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Aug 23 2017

Cost of Sewer Line Replacement – Estimates and Prices Paid #sewer #line #replacement, #sewer #line #replacement #cost, #sewer #line #replacement #prices, #sewer #line, #sewerline, #sewerline #replacement, #sewer #line #replacement #costs, #sewer #line #replacement #price, #cost #of #sewer #line #replacement,how #much #sewer #line #replacement #cost, #average #cost #sewer #line #replacement

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Sewer Line Replacement Cost

  • The traditional dig-up-and-replace method requires excavating a long, deep trench or trenches to remove the old pipes and install new ones. This method can cost $50-$250 or more a foot, depending on the length and depth of the existing pipes, local rates and the ease of access. Replacing an average sewer line from the house to where it connects to the public sewer system typically costs $3,000-$6,000. However, if the project is complex and/or if the connection to the public system is in the middle of the street it can cost $7,000-$25,000 or more. CostHelper readers report paying $4,500-$13,000, or $50-$100 per foot traditional replacement of 50′-100′ of sewer line, for an average cost of $7,493 or $106 per foot.
  • Trenchless sewer replacement uses minimal digging with one of several methods — pipe-bursting, in which a machine breaks and pushes out the old pipe while pulling through and installing a new pipe in its place. Expect to pay about $60-$200 per foot, or $3,500-$20,000 for an average household sewer line depending on the type, length and depth of the existing pipe, plus the cost of any required permits or sidewalk repairs. The trenchless slip-lining method (in which a new, smaller-diameter is installed inside the existing sewer line) or relining (both of which reduce the overall interior diameter of the sewer line) typically cost $80-$250 or more a foot, or $4,000-$25,000 or more for a typical household sewer. CostHelper readers report paying $6,000-$12,000 or about $92-$238 per foot for trenchless sewer repair, with an average cost of $8,900($162 per foot).
  • Smaller projects generally cost more per foot. To replace sewer lines less than 50′ long, CostHelper readers paid $5,500-$6,800 or $148-$550 per foot for traditional trenching projects, at an average cost of $6,167 or $232 per foot.

Related articles: Septic System. Septic Tank Cleaning. Replacing Copper Pipes. Unclogging a Toilet

What should be included:

  • Traditional dig-and-replace sewer work can require a lot of invasive excavation and result in a patched-up yard, but can be a relatively simple project; an excavator digs up the old pipes, new ones are installed and the trench is refilled. A California plumber provides a video of replacing old clay piping using traditional methods [1 ] .
  • Trenchless methods are usually faster than the traditional approach, but require at least some digging, usually at each end of the existing pipe and anywhere in-between where it bends or turns. A video by the manufacturer US Trenchless illustrates the pipe-bursting process [2 ] while one by a New Hampshire plumbing company explains sewer pipe relining [3 ] .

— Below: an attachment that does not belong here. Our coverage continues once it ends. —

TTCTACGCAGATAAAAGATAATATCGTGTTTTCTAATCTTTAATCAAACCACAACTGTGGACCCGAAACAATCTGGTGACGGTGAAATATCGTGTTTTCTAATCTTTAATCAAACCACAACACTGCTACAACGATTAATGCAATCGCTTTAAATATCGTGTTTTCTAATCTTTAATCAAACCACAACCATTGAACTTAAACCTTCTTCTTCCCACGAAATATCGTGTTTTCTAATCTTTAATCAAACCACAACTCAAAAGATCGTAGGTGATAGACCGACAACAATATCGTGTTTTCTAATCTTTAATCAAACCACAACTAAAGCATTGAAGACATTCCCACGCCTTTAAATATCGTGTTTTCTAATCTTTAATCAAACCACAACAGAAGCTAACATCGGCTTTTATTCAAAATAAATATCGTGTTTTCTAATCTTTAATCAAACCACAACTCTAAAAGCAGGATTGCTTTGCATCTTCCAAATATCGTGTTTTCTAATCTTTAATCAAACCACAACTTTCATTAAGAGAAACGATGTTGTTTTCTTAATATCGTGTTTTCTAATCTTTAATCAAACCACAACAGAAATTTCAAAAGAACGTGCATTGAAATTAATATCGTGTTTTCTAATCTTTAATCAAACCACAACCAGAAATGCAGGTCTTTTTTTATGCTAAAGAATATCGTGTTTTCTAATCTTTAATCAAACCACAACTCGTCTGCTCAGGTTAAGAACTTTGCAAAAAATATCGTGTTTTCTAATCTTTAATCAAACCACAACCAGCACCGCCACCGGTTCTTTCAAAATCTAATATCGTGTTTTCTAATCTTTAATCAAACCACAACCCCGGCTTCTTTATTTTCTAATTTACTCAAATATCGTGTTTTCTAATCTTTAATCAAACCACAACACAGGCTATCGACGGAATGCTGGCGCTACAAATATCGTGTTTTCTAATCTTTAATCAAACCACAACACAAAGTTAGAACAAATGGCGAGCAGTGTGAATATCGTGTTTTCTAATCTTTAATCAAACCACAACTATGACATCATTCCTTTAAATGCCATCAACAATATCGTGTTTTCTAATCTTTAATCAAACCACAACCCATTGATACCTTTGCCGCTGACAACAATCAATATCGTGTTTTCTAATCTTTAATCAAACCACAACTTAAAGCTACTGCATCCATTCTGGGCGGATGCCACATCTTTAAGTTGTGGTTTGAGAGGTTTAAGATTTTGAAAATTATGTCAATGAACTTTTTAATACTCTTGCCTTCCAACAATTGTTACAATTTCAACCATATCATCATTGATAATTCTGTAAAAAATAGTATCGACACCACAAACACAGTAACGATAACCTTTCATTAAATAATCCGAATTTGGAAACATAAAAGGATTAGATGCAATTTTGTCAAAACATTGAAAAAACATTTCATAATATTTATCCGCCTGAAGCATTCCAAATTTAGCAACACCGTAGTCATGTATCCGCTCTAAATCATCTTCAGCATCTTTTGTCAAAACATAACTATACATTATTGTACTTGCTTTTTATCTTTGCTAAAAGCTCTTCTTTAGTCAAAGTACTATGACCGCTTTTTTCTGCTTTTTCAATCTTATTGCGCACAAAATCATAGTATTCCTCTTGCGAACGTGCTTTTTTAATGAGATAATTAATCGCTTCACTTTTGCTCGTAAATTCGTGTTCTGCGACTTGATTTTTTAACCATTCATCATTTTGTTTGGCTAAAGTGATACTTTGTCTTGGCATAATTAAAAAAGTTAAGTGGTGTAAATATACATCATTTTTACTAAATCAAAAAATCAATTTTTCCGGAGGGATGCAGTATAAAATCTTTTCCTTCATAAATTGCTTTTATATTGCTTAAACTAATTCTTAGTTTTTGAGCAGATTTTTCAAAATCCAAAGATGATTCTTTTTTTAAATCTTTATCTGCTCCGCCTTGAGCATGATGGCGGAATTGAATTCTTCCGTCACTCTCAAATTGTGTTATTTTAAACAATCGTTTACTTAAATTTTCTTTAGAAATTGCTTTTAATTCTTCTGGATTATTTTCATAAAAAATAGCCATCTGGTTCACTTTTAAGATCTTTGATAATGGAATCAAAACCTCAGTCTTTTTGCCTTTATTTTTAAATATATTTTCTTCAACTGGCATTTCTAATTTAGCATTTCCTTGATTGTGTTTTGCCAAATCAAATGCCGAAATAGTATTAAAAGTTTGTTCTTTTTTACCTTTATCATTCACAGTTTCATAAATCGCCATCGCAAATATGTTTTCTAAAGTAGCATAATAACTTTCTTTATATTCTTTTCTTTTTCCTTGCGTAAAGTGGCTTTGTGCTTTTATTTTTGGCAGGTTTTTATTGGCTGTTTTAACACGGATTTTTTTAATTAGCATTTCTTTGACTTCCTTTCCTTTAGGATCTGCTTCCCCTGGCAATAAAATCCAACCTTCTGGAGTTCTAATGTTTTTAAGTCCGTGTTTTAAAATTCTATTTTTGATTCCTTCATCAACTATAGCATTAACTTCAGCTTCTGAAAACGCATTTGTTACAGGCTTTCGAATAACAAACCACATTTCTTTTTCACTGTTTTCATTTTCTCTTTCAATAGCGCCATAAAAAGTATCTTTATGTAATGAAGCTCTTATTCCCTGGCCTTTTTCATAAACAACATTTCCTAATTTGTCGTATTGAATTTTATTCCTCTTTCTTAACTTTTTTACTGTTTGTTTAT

• Sewer pipe installation or replacement generally requires a permit; check with the local building department or make sure the contractor is handling all needed government approvals and paperwork.

Additional costs:

  • Many companies first do a video camera inspection of the pipes at a cost of $100-$800 but with an average price of $250-$550, depending on local rates and the total length of the pipes; often this amount will be deducted from the final bill if the same contractor replaces the sewer line.
  • Ask detailed questions about what condition the yard will be in when the project is completed. Replacing (lawn, trees, shrubs, flower beds) displaced or damaged by traditional trench digging can cost $50-$5,000 or more, depending on how much is involved.

Shopping for sewer line replacement:

  • Replacing a private sewer line can be done by a plumber, sewer contractor or general contractor; get a variety of quotes because they may differ in both price and available equipment. The City of Portland, OR, provides an overview for installing a private sewer line [4 ] .
  • Check with the sewer department to see if it maintains a list of local contractors or, for larger projects, search for local members of the Plumbing Heating Cooling Contractors Association [5 ] .
  • Ask about training and experience; request (and check) references; confirm that the company is properly bonded, insured and licensed [6 ] ; and see if there are any complaints with the Better Business Bureau [7 ] .
  • Request a detailed bid (not just an estimate) in writing, clearly describing all the work to be done and the materials to be used, who is paying for and obtaining required building permits, the total price for the project and the estimated start and finish dates.

Written by CREDIT


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